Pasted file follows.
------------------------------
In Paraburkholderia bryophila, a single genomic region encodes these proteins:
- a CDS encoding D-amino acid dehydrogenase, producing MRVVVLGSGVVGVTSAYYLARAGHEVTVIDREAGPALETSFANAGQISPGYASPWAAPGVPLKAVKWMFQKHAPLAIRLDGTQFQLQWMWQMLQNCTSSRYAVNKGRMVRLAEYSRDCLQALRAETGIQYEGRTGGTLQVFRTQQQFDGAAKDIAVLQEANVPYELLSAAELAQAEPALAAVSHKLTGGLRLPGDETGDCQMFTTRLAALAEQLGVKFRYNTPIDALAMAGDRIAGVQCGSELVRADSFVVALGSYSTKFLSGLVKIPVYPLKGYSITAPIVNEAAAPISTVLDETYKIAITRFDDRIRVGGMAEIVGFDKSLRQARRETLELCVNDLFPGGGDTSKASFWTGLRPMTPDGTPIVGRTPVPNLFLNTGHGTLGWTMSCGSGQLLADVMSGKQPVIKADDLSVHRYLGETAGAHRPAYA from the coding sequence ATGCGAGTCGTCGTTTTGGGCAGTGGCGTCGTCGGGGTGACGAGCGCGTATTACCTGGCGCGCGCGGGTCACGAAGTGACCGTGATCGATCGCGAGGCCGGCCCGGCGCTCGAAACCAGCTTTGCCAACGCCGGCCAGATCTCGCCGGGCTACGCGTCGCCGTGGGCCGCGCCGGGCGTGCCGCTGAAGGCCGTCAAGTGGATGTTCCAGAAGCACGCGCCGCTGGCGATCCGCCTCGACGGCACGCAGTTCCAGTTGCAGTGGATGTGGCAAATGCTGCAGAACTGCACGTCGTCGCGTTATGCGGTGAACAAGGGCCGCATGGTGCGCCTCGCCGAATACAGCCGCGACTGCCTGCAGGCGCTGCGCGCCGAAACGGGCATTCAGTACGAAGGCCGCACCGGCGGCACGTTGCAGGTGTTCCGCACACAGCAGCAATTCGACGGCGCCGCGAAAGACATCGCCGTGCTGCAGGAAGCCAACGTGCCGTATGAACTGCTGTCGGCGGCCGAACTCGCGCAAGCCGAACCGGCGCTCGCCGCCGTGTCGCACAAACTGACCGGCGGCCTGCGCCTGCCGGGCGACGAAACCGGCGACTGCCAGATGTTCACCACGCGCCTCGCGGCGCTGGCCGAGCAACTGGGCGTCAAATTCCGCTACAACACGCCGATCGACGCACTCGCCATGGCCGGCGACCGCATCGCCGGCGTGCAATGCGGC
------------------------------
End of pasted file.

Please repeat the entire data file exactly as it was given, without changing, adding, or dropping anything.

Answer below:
In Paraburkholderia bryophila, a single genomic region encodes these proteins:
- a CDS encoding D-amino acid dehydrogenase, producing MRVVVLGSGVVGVTSAYYLARAGHEVTVIDREAGPALETSFANAGQISPGYASPWAAPGVPLKAVKWMFQKHAPLAIRLDGTQFQLQWMWQMLQNCTSSRYAVNKGRMVRLAEYSRDCLQALRAETGIQYEGRTGGTLQVFRTQQQFDGAAKDIAVLQEANVPYELLSAAELAQAEPALAAVSHKLTGGLRLPGDETGDCQMFTTRLAALAEQLGVKFRYNTPIDALAMAGDRIAGVQCGSELVRADSFVVALGSYSTKFLSGLVKIPVYPLKGYSITAPIVNEAAAPISTVLDETYKIAITRFDDRIRVGGMAEIVGFDKSLRQARRETLELCVNDLFPGGGDTSKASFWTGLRPMTPDGTPIVGRTPVPNLFLNTGHGTLGWTMSCGSGQLLADVMSGKQPVIKADDLSVHRYLGETAGAHRPAYA from the coding sequence ATGCGAGTCGTCGTTTTGGGCAGTGGCGTCGTCGGGGTGACGAGCGCGTATTACCTGGCGCGCGCGGGTCACGAAGTGACCGTGATCGATCGCGAGGCCGGCCCGGCGCTCGAAACCAGCTTTGCCAACGCCGGCCAGATCTCGCCGGGCTACGCGTCGCCGTGGGCCGCGCCGGGCGTGCCGCTGAAGGCCGTCAAGTGGATGTTCCAGAAGCACGCGCCGCTGGCGATCCGCCTCGACGGCACGCAGTTCCAGTTGCAGTGGATGTGGCAAATGCTGCAGAACTGCACGTCGTCGCGTTATGCGGTGAACAAGGGCCGCATGGTGCGCCTCGCCGAATACAGCCGCGACTGCCTGCAGGCGCTGCGCGCCGAAACGGGCATTCAGTACGAAGGCCGCACCGGCGGCACGTTGCAGGTGTTCCGCACACAGCAGCAATTCGACGGCGCCGCGAAAGACATCGCCGTGCTGCAGGAAGCCAACGTGCCGTATGAACTGCTGTCGGCGGCCGAACTCGCGCAAGCCGAACCGGCGCTCGCCGCCGTGTCGCACAAACTGACCGGCGGCCTGCGCCTGCCGGGCGACGAAACCGGCGACTGCCAGATGTTCACCACGCGCCTCGCGGCGCTGGCCGAGCAACTGGGCGTCAAATTCCGCTACAACACGCCGATCGACGCACTCGCCATGGCCGGCGACCGCATCGCCGGCGTGCAATGCGGC